Despite infringing on the author’s copyright and wishes, the unauthorized Hebrew
translation of a best-selling Egyptian novel highlights how the word can help
blunt the sword.
Alaa al-Aswany is an unlikely candidate for savior of
the Egyptian novel. Yet this dentist, who continues to run his downtown practice
in Cairo, is widely regarded as having revived the Egyptian novel and raised its
street credibility in the process. The Egyptian novelist is also an outspoken
pro-democracy campaigner and has written numerous articles over the years about
the urgent need for democratic reform in Egypt and about the corruption and
inertia of the Mubarak regime.
His irreverence and wit shine through in
his novella and short story collection entitled Friendly Fire. His best-known
work, The Yacoubian Building, first published in 2002, is a courageous
exploration of Egypt’s grim socioeconomic reality, warts and all, as expressed
through the inhabitants of a declining but once-grand downtown apartment
Although The Yacoubian Building
has been translated into at least
20 languages, Aswany has strenuously resisted attempts to translate his novel
into one language in particular, Hebrew, in solidarity with the plight of the
Palestinians and as an expression of his opposition to “cultural normalization”
Going against Aswany’s wishes, the Israel-Palestine Center
for Research and Information recently decided, with the declared aim of
“expanding cultural awareness,” to publish an unauthorized translation of The
in PDF and distributed it to a mailing list of some 27,000
Aswany was, predictably, livid. Accusing IPCRI of “piracy
and theft,” he has threatened to take legal action. IPCRI’s head and founder,
Gershon Baskin, is unrepentant. “We didn’t intend to infringe his copyright,” he
told Haaretz. “The question here is whether Israelis’ right to read the
book outweighs his copyright.”
FROM A legal and intellectual point of
view, the answer to Baskin’s poser is “obviously not.” However, the
peace-activist- turned-guerrilla-publisher does have a point when he says, as
reported by AP: “Let’s give the Israeli Jewish public an opportunity to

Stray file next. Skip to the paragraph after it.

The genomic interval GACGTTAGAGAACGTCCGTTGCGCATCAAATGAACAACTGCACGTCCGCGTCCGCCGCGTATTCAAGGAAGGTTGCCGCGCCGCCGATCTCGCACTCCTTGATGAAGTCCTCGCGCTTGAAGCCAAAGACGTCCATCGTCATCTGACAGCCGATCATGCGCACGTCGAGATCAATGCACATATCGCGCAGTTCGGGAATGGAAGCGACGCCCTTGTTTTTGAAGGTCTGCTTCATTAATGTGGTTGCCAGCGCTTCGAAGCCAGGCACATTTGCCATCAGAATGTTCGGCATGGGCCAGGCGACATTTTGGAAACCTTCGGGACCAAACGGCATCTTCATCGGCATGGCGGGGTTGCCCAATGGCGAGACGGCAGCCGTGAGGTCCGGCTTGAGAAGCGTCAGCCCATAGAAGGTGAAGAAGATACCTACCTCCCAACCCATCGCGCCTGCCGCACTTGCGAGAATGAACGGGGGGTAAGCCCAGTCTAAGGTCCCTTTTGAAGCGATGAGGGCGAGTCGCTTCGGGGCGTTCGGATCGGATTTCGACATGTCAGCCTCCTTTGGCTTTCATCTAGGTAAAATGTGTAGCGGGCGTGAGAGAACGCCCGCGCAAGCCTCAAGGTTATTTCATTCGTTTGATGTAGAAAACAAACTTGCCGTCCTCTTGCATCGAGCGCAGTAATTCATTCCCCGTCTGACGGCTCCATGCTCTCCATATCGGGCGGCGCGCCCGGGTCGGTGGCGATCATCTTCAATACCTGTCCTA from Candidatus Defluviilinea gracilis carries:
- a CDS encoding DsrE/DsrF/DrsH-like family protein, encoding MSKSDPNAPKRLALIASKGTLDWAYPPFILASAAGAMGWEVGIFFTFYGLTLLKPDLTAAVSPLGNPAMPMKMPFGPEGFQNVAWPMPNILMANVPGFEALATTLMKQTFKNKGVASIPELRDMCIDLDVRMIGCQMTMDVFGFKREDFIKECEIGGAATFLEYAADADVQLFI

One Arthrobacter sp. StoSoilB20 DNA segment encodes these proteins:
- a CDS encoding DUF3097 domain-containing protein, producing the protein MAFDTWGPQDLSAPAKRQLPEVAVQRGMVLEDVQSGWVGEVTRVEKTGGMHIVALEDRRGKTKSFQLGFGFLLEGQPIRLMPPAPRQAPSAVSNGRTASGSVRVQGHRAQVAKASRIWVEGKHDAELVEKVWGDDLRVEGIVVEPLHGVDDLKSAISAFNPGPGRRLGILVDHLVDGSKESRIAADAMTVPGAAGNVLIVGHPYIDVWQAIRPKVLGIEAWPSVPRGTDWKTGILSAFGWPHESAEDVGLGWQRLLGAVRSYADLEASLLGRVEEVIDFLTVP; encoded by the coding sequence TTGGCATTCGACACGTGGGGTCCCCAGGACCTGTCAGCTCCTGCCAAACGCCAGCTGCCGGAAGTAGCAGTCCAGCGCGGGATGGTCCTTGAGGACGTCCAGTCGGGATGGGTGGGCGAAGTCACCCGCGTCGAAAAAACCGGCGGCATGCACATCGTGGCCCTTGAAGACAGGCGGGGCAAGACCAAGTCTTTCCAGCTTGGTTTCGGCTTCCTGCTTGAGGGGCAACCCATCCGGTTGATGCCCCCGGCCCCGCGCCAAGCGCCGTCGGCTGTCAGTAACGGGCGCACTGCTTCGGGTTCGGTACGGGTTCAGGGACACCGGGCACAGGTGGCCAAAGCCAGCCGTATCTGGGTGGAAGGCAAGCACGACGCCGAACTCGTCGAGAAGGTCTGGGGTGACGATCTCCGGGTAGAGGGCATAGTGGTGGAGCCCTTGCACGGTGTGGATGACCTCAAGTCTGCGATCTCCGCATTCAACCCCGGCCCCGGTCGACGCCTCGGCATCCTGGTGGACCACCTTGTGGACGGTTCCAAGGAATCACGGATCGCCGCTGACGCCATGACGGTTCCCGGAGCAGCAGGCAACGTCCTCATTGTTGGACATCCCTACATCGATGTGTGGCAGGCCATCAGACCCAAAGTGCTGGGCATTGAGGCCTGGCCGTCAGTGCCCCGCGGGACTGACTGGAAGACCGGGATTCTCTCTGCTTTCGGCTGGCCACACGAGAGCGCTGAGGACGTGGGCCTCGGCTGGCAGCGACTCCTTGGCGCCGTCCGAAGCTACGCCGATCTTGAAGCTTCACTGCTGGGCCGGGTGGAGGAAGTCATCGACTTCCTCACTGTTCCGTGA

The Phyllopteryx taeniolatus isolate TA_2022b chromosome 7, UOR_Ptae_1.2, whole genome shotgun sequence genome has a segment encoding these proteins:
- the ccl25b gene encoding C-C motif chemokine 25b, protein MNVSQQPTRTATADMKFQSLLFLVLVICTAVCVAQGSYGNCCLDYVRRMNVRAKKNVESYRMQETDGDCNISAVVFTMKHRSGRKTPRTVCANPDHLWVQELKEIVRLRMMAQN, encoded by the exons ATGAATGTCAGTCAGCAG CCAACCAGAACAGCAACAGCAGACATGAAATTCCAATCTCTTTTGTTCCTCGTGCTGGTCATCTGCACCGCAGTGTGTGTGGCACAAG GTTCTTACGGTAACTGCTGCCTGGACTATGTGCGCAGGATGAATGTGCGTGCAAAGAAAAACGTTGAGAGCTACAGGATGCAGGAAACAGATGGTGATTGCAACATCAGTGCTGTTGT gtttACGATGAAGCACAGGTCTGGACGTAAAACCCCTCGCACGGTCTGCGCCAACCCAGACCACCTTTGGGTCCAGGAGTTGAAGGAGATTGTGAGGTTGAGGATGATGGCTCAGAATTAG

understand Arab society better.” Although Aswany stands on very firm legal
ground, I am doubtful about the human and moral case for his general opposition
to a Hebrew translation, not least because writers can pick many things but one
thing they can’t choose is their readers.
Like Aswany, I am moved by the
plight of the Palestinians and the hardships they suffer under occupation. But I
am not convinced that engaging in a blanket cultural boycott against Israel is
effective, let alone fair or consistent.
For a start, Palestinians aren’t
the only Arabs – or Muslims for that matter – struggling under the yoke of
foreign occupation. Take Iraq and Afghanistan, where the populations are
suffering at least as badly as the Palestinians, and worse in terms of body
count. And I know, from my reading of Aswany’s columns, that he is outraged by
the devastation wrought by these Anglo- American invasions. So why has this
indignation not translated into a similar refusal to permit the release of an
English version of his novel?
There is a certain paradoxical, knee-jerkism among
many otherwise progressive Egyptian intellectuals, particularly those of the
older generation, who behave like dinosaurs when it comes to Israel – stuck in
yesterday’s battles, fixated on yesterday’s outdated and disastrous ideas – but
are willing and able to see the greys and nuances in America, despite its far
more destructive track record across the globe.
If Aswany is concerned
about defending the Palestinian cause, surely allowing Israelis to read about
Arabs as ordinary human beings – rather than the demons that haunt their
nightmares – and gain an insight into Arab society is far more helpful and
useful than a boycott that has lasted decades with no perceptible effect.
Personally, I am all for a selective boycott of known extremists, but refusing
to deal with all Israelis is the kind of collective punishment we Arabs
criticize Israel for practicing against the Palestinians.
One problem is
that intellectuals who deal with Israel in Egypt are often branded as sellouts
and even traitors. If Aswany is worried about seeming to profit personally from
dealing with Israel while the Palestinians suffer, he could always donate the
proceeds from a Hebrew edition of his book to a Palestinian charity.
fact, I would have hoped that Aswany would have used his creativity, stature,
fame and undoubted courage to strike out in a new direction for Egypt’s
mainstream intelligentsia and establish a dialogue with like-minded Israeli (not
to mention Palestinian) reformers and peace activists, rather than remain stuck
in negative inaction. Support from such a prominent Egyptian voice would empower
Israeli moderates and undermine the power of extremists to mobilize support
based on fear and vilification.
I am not naïve enough to believe that the
pen is mightier than the gun, but the word can certainly blunt the sword.The writer, Egyptian by birth, is a Brussels-based journalist. He writes about a wide range of subjects, including the EU, the Middle East, Islam and secularism, multiculturalism and human rights. His website is www.chronikler.com. This article was written for the Common Ground News Service (CGNews) in conjunction with the